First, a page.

Finally, I’d like to share an essay about criticism that I wrote a number of years ago. Some things have changed since then. I declare my biases in my reviews less often now, for instance; I feel I’ve done it enough. The gist remains true for me, however.

On Criticism

A few years ago, I was talking with a local director in a theatre lobby. I had recently given a show of his a mixed review and, as we spoke, he became so enraged that I braced myself for a blow to the head. He and I had already had an extended and difficult conversation that morning and I could feel myself running out of rational resources, so I said, “Let’s just drop this for now. It’s not a discussion anymore, it’s a battle.” He replied, “Fuckin’ right it’s a battle, man. It’s gonna stay a fuckin’ battle. You better remember that.”

Another director was so furious about a review I gave him that he tried to bar my entry to his next production—although he allowed that maybe I could come in on the understanding that I would publish a review only if I liked the show.

Some readers tell me that they make all of their theatre-going decisions based upon my critiques. An actor who was mortally sick informed me that my public words of praise for his performance made the prospect of his impending death easier to bear.

By casting me as saviour, savant, publicist, or antagonistic career-killer, all of these folks are missing the point of criticism. As I see it, my job is to contribute an informed opinion to the discussion of theatre, and my primary responsibility is not to the consumer or to the artist, but to the art itself.

When I began writing for the Georgia Straight in the ʼ80s, Max Wyman, Vancouver’s critic emeritus, gave me a small book of essays on criticism. I don’t remember the name of the writer whose ideas impressed me most, but I do remember what that person said: “The most reliable way to read criticism is as autobiography.” Right on.

Theatre is about social processes; we go there to examine the ways in which we treat one another and come to know ourselves. As a bonus, as we sit in the dark, we get to mentally rehearse potential new modes of being. So it matters how I analyze social power and where I place myself in that framework. It matters that I’m male, gay, feminist, white, socialist, and middle-aged—that I come from the working class and grew up an uncomfortable Christian.

I declare these biases in my reviews because I think that’s the most honest way to write. This does not mean that my viewpoint is narrower than anyone else’s. When writers don’t declare their biases—when they hide behind a supposedly neutral voice, as happens all too regularly—their assessments take on a tone of authority that I think is way out of line. By answering the reader’s question of “Who the hell does he think he is?” I hope to place my assessment firmly in the realm of personal response.

Besides, no writer’s voice is ever truly neutral. People regularly accuse me of having a “political agenda,” as if that somehow makes me unique. Everybody has an agenda; disappointingly, the agenda of too many reviewers seems to be to support the status quo. In a discipline as passionate, personal, and important as theatre, I don’t find the middle of the road a very interesting place to be.

All that said, I disagree with people who claim that reviewing is entirely subjective. The German writer Johann Wolfgang von Goethe proposed that every critic should ask three questions: What is the artist trying to do? How well is the artist doing it? Is it worth doing? In reviewing a production of Phantom of the Opera, I might answer Goethe’s first question by saying that Andrew Lloyd Webber sets out to entertain through mechanical spectacle. If the production under consideration is virtuosically executed, I must acknowledge that it’s a wonder to behold. A multitude of factors including directorial and design decisions, actors’ technique, and the playwright’s handling of image and plot all influence how effectively the play’s themes—whatever I may think of them—come across. As a critic, part of my job is to try to untangle those strands to figure out what’s working and what’s not. It’s not until the third question that social considerations really start to kick in. I might answer Goethe’s final query by saying that, despite a tantalizingly concealed theme of incest, Phantom is fundamentally superficial, and that all you’re really buying with your expensive ticket is distraction for yourself—not necessarily a bad thing—and another yacht for Lloyd Webber. I’d probably also point out that when you go to Phantom, you participate in an aspect of theatrical culture that is fundamentally conservative and business-oriented.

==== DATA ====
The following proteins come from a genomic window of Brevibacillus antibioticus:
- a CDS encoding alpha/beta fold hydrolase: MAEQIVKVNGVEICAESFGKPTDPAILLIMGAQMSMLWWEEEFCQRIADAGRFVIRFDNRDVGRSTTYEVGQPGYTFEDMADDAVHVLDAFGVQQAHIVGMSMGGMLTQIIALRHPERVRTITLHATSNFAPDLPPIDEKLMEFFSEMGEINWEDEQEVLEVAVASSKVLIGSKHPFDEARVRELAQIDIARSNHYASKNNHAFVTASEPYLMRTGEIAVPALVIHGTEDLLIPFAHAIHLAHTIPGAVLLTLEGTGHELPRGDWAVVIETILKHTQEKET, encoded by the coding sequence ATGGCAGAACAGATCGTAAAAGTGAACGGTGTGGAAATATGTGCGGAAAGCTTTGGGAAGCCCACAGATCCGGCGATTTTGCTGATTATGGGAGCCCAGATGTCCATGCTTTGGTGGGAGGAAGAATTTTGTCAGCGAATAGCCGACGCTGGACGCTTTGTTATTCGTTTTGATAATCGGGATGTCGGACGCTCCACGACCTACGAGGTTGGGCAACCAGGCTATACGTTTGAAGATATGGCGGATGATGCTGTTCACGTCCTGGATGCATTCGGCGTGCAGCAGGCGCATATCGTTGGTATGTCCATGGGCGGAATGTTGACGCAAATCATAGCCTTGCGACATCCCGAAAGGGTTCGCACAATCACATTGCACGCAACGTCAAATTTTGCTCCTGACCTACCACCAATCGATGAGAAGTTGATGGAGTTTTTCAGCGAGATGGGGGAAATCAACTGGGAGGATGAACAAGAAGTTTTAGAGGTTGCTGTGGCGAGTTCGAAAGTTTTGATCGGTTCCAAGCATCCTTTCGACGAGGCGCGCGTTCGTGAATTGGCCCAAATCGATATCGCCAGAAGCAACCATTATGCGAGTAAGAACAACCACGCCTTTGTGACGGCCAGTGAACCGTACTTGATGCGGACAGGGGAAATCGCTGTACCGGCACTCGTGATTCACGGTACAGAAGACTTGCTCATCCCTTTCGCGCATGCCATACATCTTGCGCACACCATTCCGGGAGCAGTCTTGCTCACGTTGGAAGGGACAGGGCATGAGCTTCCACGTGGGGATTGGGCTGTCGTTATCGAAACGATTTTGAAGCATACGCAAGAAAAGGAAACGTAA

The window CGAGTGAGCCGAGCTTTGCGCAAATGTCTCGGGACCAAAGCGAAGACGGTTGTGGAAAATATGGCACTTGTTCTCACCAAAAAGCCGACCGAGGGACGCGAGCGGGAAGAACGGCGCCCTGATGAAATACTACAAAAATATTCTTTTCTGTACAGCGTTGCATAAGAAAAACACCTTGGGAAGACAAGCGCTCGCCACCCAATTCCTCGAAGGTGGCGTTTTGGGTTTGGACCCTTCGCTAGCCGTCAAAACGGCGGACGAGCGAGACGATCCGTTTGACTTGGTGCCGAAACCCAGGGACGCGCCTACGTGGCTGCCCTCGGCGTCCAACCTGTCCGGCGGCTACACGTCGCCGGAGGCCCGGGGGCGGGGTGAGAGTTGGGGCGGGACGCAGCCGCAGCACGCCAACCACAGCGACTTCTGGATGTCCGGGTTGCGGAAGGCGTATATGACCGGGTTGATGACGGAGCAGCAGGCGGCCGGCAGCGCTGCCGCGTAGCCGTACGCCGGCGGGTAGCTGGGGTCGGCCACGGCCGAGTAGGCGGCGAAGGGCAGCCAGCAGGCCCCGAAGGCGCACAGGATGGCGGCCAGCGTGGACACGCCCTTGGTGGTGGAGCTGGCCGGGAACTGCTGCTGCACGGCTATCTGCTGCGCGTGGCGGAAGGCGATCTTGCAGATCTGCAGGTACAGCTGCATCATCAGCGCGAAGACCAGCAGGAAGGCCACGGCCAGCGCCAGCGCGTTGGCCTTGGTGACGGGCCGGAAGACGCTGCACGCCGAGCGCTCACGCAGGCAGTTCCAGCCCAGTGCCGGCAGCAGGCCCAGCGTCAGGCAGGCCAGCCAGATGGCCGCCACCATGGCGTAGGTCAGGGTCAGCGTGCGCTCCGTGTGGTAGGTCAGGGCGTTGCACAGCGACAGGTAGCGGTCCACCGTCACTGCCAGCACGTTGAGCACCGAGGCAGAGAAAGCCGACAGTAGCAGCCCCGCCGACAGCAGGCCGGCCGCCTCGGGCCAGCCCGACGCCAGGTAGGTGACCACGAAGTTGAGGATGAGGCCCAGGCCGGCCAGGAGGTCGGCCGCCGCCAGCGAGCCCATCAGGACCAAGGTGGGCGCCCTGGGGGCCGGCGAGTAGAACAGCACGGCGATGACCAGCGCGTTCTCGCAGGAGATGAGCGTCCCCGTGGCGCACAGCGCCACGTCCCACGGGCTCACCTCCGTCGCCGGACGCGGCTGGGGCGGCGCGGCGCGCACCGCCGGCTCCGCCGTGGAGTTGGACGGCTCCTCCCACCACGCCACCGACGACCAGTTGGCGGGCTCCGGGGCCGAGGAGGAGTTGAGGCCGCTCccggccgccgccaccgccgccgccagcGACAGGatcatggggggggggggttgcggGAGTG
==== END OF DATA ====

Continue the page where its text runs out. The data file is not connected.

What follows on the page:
Alright. That should cover the word opinion in my job description. But what do I mean when I say that I want to contribute to the discussion of theatre? How realistic is that? Well, that’s partly up to you.

By declaring who I am in reviews, I hope to invite readers to consider their responses in relation to mine—to take responsibility for their own assessments of both my arguments and the production in question. We’re all lazy, of course, so many of us don’t want to bother getting mentally involved. We want one to four stars from our newspaper writers and a thumbs-up or thumbs-down from Roger Ebert. While it’s easier to go the route of the passive consumer, however, it’s more rewarding not to; one of the great pleasures of both reading and writing criticism is that, if you perform either activity well, it will help you to appreciate the potential of the arts more deeply. Besides, deferring to “expert” opinion plays into a system in which we grant critics undue authority and then proceed to resent them for it.